F.C. Council Begins to Undo Vote To Shift City Elections to November

A majority on the Falls Church City Council at its work session tonight began the process of undoing the vote taken in January to shift the date of municipal elections in the City from May to November. The 4-3 vote last January was seen by its backers as a way of ensuring a significantly higher level of voter participation in the City’s elections and was subsequently approved by the U.S. Department of Justice.

However, following the major shakeup in the makeup of the Council in last May’s election (with its 22 percent voter turnout), the newly-constituted Council has wasted little time in launching its second “undo” of the actions of its predecessors. The first was to kill the senior affordable housing projects approved by the previous Council last March by a 6-1 vote. Tonight’s comments from the four of the five Council members present indicated that, instead of completing the process of shifting the elections to November by obtaining a “housekeeping” charter change approved by the state legislature in Richmond in January, the process will be interrupted pending a public referendum that would not be held before January.

Opponents to the election date shift last January also called for a referendum, something that was opposed by the then Council majority because it, too, would suffer from the same low voter turnout that the move was designed to remedy. Just as the appeal for a referendum was seen by many as a tactic to prevent the shift in the election date last January, so do the new Council’s plans invite the same observation.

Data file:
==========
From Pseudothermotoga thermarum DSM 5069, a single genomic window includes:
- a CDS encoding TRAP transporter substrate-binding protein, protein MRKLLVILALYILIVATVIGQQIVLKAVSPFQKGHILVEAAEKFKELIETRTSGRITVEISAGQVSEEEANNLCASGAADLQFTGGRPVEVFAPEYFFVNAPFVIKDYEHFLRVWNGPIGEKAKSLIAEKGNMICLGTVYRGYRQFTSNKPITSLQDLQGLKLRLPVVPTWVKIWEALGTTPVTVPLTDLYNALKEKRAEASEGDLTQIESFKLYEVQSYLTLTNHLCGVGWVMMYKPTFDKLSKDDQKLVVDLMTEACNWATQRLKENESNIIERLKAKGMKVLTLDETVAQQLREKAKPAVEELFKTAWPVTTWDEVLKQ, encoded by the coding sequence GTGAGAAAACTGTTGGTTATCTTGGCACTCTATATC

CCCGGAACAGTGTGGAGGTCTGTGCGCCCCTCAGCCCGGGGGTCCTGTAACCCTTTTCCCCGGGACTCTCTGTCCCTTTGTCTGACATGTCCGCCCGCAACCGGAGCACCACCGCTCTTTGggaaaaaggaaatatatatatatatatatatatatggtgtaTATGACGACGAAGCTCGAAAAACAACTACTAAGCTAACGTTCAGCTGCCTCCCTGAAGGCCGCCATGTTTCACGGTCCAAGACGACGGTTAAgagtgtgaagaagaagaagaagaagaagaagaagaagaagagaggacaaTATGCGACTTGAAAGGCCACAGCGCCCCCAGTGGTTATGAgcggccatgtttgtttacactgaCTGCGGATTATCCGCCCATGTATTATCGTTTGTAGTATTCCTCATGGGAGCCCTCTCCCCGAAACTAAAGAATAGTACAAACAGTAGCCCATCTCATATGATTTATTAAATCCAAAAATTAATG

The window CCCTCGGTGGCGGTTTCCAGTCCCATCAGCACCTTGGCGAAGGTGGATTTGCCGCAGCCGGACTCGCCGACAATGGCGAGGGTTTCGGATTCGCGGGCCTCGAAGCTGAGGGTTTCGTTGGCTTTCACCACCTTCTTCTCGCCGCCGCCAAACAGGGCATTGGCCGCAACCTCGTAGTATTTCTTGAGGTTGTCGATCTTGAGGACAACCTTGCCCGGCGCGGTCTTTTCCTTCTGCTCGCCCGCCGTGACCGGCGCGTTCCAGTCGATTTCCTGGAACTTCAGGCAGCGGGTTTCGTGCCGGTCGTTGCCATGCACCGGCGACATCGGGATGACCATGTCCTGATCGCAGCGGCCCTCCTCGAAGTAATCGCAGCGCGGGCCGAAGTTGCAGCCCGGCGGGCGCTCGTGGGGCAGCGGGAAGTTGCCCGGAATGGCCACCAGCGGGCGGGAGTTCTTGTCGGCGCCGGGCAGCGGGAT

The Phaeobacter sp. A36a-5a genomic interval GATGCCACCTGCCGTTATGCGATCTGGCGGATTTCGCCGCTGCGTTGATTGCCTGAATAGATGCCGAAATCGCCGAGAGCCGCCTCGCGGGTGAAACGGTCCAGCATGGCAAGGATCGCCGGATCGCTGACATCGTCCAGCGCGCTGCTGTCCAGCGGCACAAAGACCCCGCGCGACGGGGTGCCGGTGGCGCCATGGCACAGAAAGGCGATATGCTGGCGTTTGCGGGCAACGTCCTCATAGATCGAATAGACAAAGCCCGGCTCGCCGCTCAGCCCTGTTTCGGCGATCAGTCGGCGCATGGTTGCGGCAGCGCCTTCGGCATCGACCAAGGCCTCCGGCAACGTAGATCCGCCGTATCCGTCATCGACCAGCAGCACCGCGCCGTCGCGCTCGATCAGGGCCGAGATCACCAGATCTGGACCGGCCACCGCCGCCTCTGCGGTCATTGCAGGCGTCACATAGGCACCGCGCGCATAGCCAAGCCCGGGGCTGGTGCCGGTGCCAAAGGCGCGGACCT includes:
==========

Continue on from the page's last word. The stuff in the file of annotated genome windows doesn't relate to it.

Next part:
Many among those who opposed the change last January stated openly that a de facto voter litmus test, if nothing more than the suggestion that those who bother to vote in a May election are more informed on City matters, was appropriate. However, it has been pointed out that any such suggestions are in violation of the spirit and letter of the U.S. Constitution, and would probably be determined as such if the U.S. Justice Department is brought back in a second time to bless a reversal of the Council’s earlier action. In addition, the undoing of last January’s vote to switch, if supported by any sitting Council member whose terms of service would be altered thereby, would be subject to allegations of a direct conflict of interest.

No action on the matter was taken at tonight’s work session, and no clear delineation of a “next step” was spelled out, as the Council has until November to put together its list of requested actions to forward to the state legislature for its next session in January 2011.